Working out and body image. I talk about this a lot.
In the context of actually important things happening in the world, this is a niche subject. In the context of women, professional movers and educators, students of movement in any discipline, this is a kind of a big deal.
On any given day I scroll through my social media feed and see beautiful women (and men and sometimes pets) doing beautiful things in beautiful Pilates/fitness studios all around the world. Images range from documenting classes to cool acrobatics and hammy power poses. The message is positive and overall welcoming. I don’t want it to change. So why am I writing about it? Well…I’d like to carve out a bit of room for imperfect moments.
I went ahead and took a page from my own book. I wanted to document what my personal body really looks like doing Pilates. With all the chubby rolls, the sweat and a while wearing a CROP TOP. Do I have any business wearing a crop top? Very possibly not. I am not known for being camera shy. So why was I nervous doing this self inflicted experiment? No one commissioned it. My 2017 March Matness preparation is many months away.
The reason these images now exist is to call attention to reality. The reality of what movement students and teachers look like sometimes. How profound what I ask students to do on a daily basis actually is. I ask them to confront some pretty major fears. I think I forget that sometimes. I ask them to balance knowing its possible they might fall. I ask them to go upside-down. I ask them to pull themselves, the weight of their human form, up against gravity. I ask them to push and pull and hold a plank on a moving platform. I ask them to listen closely to complicated instructions and coordinate limbs and springs that have an element of danger. The list goes on but it’s an important list to remember.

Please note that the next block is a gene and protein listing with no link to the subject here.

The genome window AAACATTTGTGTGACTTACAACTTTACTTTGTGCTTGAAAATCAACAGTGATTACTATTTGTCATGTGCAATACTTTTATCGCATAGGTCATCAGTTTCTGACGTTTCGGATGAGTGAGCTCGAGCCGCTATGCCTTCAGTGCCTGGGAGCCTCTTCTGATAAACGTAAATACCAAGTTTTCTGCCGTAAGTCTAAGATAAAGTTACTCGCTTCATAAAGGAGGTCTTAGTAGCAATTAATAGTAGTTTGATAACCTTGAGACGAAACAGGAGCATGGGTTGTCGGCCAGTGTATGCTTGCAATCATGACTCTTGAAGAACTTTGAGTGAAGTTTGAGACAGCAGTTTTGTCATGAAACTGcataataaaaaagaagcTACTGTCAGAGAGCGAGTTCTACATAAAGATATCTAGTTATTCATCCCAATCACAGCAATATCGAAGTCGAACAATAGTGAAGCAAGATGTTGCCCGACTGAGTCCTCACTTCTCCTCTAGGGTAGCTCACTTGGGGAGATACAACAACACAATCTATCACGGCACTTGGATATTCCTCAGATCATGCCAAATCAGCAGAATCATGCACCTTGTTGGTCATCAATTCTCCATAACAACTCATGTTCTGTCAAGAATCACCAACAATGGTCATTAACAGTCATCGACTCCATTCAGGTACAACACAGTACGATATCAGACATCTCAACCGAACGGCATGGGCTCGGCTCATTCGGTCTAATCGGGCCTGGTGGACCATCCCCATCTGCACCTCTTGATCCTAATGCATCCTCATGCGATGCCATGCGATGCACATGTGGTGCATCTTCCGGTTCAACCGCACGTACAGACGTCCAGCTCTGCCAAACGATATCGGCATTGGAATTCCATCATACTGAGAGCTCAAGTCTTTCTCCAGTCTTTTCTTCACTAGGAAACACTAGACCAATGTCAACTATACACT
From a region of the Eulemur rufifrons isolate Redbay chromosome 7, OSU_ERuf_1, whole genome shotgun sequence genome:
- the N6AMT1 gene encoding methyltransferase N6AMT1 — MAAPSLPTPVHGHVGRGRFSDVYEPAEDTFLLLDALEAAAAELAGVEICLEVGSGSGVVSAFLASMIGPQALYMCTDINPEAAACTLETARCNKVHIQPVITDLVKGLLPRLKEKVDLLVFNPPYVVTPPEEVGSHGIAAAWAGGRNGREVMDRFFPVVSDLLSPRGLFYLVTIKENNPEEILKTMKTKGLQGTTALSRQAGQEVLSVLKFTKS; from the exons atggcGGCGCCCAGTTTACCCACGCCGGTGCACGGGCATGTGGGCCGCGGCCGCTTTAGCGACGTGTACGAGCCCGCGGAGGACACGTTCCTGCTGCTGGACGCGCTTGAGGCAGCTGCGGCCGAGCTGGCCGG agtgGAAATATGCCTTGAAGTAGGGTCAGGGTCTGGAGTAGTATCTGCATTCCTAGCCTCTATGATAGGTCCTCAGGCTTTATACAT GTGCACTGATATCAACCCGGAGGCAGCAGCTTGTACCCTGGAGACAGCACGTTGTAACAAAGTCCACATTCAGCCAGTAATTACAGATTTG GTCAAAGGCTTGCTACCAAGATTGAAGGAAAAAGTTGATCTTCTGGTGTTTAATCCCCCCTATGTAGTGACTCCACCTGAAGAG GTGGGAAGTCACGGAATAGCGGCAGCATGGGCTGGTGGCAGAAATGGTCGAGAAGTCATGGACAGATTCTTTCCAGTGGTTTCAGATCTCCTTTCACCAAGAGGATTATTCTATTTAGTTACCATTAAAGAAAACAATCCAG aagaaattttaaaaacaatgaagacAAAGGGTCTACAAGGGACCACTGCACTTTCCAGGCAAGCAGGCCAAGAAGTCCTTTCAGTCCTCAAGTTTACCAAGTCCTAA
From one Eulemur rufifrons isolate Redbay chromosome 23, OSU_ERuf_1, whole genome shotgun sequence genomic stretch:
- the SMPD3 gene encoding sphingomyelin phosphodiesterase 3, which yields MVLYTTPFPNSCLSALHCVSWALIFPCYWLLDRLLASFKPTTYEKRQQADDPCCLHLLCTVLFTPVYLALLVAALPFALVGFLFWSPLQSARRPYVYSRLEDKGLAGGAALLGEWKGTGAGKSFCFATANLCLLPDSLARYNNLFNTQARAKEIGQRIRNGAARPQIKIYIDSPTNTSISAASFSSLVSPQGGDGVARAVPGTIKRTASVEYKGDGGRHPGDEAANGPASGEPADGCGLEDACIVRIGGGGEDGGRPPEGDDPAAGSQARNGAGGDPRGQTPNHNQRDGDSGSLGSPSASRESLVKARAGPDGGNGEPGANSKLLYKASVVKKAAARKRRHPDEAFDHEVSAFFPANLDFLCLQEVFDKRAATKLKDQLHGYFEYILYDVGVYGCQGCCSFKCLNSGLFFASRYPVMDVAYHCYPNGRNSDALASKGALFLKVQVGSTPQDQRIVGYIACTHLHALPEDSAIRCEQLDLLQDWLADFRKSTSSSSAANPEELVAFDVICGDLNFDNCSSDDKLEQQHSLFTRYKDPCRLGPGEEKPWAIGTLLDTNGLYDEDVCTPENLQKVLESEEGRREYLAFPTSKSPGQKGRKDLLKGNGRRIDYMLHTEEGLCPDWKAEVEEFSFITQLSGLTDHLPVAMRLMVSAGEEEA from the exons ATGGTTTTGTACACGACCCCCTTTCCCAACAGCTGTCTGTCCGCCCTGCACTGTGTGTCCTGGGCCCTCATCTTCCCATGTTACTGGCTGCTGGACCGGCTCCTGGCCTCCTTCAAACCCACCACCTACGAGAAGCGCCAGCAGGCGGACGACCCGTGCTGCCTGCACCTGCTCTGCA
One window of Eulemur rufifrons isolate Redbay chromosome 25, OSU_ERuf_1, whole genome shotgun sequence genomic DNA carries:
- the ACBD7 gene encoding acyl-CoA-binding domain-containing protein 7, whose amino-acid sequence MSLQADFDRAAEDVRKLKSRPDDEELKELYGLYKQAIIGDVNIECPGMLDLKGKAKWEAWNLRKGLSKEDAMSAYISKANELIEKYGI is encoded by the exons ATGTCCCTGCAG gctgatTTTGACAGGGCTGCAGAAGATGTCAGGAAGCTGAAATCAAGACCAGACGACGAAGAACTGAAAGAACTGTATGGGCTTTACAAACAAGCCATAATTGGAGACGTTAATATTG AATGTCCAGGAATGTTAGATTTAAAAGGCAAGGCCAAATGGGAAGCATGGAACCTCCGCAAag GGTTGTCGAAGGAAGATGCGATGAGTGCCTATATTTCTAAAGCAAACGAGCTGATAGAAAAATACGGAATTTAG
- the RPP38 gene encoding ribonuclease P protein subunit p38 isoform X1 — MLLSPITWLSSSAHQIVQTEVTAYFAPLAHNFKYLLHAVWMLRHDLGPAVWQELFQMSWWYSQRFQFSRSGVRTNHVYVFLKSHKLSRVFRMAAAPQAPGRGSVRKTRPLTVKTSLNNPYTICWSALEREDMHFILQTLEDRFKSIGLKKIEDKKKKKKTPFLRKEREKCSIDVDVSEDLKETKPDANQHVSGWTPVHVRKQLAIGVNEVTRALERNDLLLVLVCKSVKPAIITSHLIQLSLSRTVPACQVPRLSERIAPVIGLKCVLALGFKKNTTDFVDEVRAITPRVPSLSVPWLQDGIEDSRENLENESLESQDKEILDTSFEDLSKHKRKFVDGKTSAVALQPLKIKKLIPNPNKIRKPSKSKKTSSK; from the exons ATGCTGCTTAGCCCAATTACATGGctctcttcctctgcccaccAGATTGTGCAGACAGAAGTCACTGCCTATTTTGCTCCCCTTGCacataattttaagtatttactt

As a teacher I get frustrated when a student doesn’t trust me or the “method” or themselves. As a student myself I get frustrated when I can’t do something perfectly. I get frustrated because what I think is a natural progression to the “next level” is actually asking for what the body in front of me may think is completely impossible. I get frustrated because what I “should” be able to do and what I can actually do don’t always match up.
There is a magical timing to confronting fears. There is a specific kind of balance between encouragement and empathy that really great teachers know how to strike. There is the reality of day to day teaching and remembering the joy movement brings. It’s my job to remember that these amazing students who come in to learn have their own bag of things they bring to the hour long session. Most of the time, it’s not the physical injuries that are the main issue. Often, it’s the emotional baggage that is laid out on the Reformer. For one hour that student can’t hide. They are vulnerable, not in their element, but in mine. I try to honor this relationship every day in person. I also wanted to be vulnerable with them. My imperfections. My limitations. My bag. There is no need to hide.
Images can speak louder than words. Taking these pictures, carving out room for the imperfect, brings me closer to my students. By changing the visual vocabulary, I create a like-minded community in my studio. We take down the walls of intimidation and find a more accessible and relatable body to strive for. A body that is not about being “chiseled,” rather embodies internally and externally both strength and power.